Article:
The beaglebone black seems like "best of both worlds" to me with a high performance CPU running a complete os and the PRU's for real-time tasks.

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Andrew Robinson
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Re: Microcontrollers - Arduino

Post by Andrew Robinson » Mon Mar 02, 2015 3:55 pm

Yes the Beagle Bone Black is nice, but it has its own set of problems. Namely a serious PHY chip problem where the eth interface fails to come up on boot occasionally, or fails randomly after running for awhile. I have been fighting with these for well over a year now and there is not a solution in sight yet. We deployed several hundred as a development test bed IoT. So far I am more frustrated with these than sissified.

I would instead take a look into the new Intel Edison line.
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Richard Hull
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Re: Microcontrollers - Arduino

Post by Richard Hull » Mon Mar 02, 2015 11:22 pm

Doing my work and development on an UNO and then blowing the program into the pro mini at $4.95 each. Don't need speed. Don't need more than 2 - 10 bit A to D ports. Don't need USB on board at all. Don't need any com. Just need DO!

Pro mini draws 3ma @ 8volts, once I get rid of the leds hooked to digital 13 and power on..... I'll use 2 thin little lithium-ion cells for most apps. Going for tiny....low current....wired in.

The pro-mini is a cheap, yet potent little rig that doesn't have to hog a lot of energy to do its thing.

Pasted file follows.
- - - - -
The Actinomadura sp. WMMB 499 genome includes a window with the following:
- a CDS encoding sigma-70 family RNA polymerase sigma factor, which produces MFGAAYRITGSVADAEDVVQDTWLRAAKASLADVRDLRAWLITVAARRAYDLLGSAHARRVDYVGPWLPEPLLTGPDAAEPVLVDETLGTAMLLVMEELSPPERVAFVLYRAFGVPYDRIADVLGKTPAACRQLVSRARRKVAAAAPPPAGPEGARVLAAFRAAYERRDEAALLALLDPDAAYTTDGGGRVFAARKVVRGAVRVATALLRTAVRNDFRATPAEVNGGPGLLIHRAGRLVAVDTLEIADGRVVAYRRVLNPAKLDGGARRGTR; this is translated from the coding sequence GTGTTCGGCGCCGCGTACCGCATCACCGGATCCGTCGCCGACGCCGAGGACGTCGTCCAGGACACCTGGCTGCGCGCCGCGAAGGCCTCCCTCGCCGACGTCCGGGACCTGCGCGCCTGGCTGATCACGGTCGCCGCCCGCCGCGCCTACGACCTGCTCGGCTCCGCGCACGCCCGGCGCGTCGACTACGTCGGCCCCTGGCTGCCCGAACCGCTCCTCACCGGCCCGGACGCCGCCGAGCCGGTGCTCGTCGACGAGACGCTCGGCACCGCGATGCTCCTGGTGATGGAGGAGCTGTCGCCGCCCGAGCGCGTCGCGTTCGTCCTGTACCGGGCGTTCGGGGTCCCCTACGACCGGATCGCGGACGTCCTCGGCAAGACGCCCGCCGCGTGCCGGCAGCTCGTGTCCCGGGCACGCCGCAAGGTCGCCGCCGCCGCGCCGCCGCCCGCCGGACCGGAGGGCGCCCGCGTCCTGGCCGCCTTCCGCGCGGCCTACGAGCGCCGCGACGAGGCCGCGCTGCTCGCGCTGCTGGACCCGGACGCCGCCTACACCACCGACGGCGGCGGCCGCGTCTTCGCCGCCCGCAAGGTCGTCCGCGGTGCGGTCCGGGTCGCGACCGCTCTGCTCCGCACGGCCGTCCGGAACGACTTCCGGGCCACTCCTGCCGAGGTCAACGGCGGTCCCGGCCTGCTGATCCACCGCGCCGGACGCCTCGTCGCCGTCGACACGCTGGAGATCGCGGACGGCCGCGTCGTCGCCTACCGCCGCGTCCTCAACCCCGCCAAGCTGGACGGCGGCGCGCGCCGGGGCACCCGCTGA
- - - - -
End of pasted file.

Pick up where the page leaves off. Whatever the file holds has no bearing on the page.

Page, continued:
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Jeroen Vriesman
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Re: Microcontrollers - Arduino

Post by Jeroen Vriesman » Tue Mar 03, 2015 8:45 am

Thanks for the warning Andrew!

I will look at the Edison.

Jeroen Vriesman
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Re: Microcontrollers - Arduino

Post by Jeroen Vriesman » Tue Mar 03, 2015 11:38 am

Andrew, there seems to be a fix in the latest kernel for the PHY failure on boot: (I could not find a proper changelog)

https://groups.google.com/forum/#!topic ... mctrG26Mc8[1-25]

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Andrew Robinson
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Re: Microcontrollers - Arduino

Post by Andrew Robinson » Tue Mar 03, 2015 10:32 pm

Thanks for the notice. I have been following that exact thread since it started well over a year ago. We just started yet another test the other day. Currently we're on Kernel 3.8.13-bone50, but I'll look into 3.8.13-bone70. So far so good though.